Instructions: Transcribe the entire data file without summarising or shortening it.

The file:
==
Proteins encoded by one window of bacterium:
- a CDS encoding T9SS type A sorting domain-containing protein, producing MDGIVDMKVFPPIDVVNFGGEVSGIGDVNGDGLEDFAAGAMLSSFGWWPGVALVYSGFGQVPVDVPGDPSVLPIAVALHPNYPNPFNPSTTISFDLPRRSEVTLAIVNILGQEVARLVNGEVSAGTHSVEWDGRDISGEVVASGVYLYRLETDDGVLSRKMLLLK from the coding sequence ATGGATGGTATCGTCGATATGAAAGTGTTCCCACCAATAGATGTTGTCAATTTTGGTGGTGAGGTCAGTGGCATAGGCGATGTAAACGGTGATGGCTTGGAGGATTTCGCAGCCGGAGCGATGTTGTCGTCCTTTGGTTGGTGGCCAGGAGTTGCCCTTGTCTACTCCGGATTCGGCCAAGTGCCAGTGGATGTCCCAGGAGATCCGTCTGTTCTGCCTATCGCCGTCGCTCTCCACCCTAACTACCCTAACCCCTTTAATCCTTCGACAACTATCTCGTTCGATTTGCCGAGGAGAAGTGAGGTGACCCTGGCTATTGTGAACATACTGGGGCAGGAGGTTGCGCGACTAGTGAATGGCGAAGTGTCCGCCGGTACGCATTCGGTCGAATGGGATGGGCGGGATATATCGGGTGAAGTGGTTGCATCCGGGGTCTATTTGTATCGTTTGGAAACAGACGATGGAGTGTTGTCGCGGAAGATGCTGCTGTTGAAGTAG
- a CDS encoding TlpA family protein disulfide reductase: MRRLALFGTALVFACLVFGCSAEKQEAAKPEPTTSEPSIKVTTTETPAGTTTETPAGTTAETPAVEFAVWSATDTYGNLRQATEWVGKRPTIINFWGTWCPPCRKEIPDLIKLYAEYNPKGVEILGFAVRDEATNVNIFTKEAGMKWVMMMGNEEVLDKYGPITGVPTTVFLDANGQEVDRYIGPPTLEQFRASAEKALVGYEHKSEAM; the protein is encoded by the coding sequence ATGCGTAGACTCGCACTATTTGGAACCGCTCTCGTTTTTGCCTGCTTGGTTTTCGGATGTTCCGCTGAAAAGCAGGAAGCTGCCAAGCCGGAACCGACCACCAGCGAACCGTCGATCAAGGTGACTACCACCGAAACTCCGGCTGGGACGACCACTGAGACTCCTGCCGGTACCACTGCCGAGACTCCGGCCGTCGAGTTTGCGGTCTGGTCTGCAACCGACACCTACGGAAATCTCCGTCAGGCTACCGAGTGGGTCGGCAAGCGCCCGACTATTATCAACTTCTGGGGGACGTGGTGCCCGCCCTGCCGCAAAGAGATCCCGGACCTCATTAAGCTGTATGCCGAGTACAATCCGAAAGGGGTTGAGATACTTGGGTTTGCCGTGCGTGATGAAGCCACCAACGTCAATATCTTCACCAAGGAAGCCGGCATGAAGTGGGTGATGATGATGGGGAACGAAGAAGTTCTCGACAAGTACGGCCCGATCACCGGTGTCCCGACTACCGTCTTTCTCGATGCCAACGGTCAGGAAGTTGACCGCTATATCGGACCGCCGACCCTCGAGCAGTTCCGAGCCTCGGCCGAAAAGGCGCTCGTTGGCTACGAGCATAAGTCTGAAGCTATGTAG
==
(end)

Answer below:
Proteins encoded by one window of bacterium:
- a CDS encoding T9SS type A sorting domain-containing protein, producing MDGIVDMKVFPPIDVVNFGGEVSGIGDVNGDGLEDFAAGAMLSSFGWWPGVALVYSGFGQVPVDVPGDPSVLPIAVALHPNYPNPFNPSTTISFDLPRRSEVTLAIVNILGQEVARLVNGEVSAGTHSVEWDGRDISGEVVASGVYLYRLETDDGVLSRKMLLLK from the coding sequence ATGGATGGTATCGTCGATATGAAAGTGTTCCCACCAATAGATGTTGTCAATTTTGGTGGTGAGGTCAGTGGCATAGGCGATGTAAACGGTGATGGCTTGGAGGATTTCGCAGCCGGAGCGATGTTGTCGTCCTTTGGTTGGTGGCCAGGAGTTGCCCTTGTCTACTCCGGATTCGGCCAAGTGCCAGTGGATGTCCCAGGAGATCCGTCTGTTCTGCCTATCGCCGTCGCTCTCCACCCTAACTACCCTAACCCCTTTAATCCTTCGACAACTATCTCGTTCGATTTGCCGAGGAGAAGTGAGGTGACCCTGGCTATTGTGAACATACTGGGGCAGGAGGTTGCGCGACTAGTGAATGGCGAAGTGTCCGCCGGTACGCATTCGGTCGAATGGGATGGGCGGGATATATCGGGTGAAGTGGTTGCATCCGGGGTCTATTTGTATCGTTTGGAAACAGACGATGGAGTGTTGTCGCGGAAGATGCTGCTGTTGAAGTAG
- a CDS encoding TlpA family protein disulfide reductase: MRRLALFGTALVFACLVFGCSAEKQEAAKPEPTTSEPSIKVTTTETPAGTTTETPAGTTAETPAVEFAVWSATDTYGNLRQATEWVGKRPTIINFWGTWCPPCRKEIPDLIKLYAEYNPKGVEILGFAVRDEATNVNIFTKEAGMKWVMMMGNEEVLDKYGPITGVPTTVFLDANGQEVDRYIGPPTLEQFRASAEKALVGYEHKSEAM; the protein is encoded by the coding sequence ATGCGTAGACTCGCACTATTTGGAACCGCTCTCGTTTTTGCCTGCTTGGTTTTCGGATGTTCCGCTGAAAAGCAGGAAGCTGCCAAGCCGGAACCGACCACCAGCGAACCGTCGATCAAGGTGACTACCACCGAAACTCCGGCTGGGACGACCACTGAGACTCCTGCCGGTACCACTGCCGAGACTCCGGCCGTCGAGTTTGCGGTCTGGTCTGCAACCGACACCTACGGAAATCTCCGTCAGGCTACCGAGTGGGTCGGCAAGCGCCCGACTATTATCAACTTCTGGGGGACGTGGTGCCCGCCCTGCCGCAAAGAGATCCCGGACCTCATTAAGCTGTATGCCGAGTACAATCCGAAAGGGGTTGAGATACTTGGGTTTGCCGTGCGTGATGAAGCCACCAACGTCAATATCTTCACCAAGGAAGCCGGCATGAAGTGGGTGATGATGATGGGGAACGAAGAAGTTCTCGACAAGTACGGCCCGATCACCGGTGTCCCGACTACCGTCTTTCTCGATGCCAACGGTCAGGAAGTTGACCGCTATATCGGACCGCCGACCCTCGAGCAGTTCCGAGCCTCGGCCGAAAAGGCGCTCGTTGGCTACGAGCATAAGTCTGAAGCTATGTAG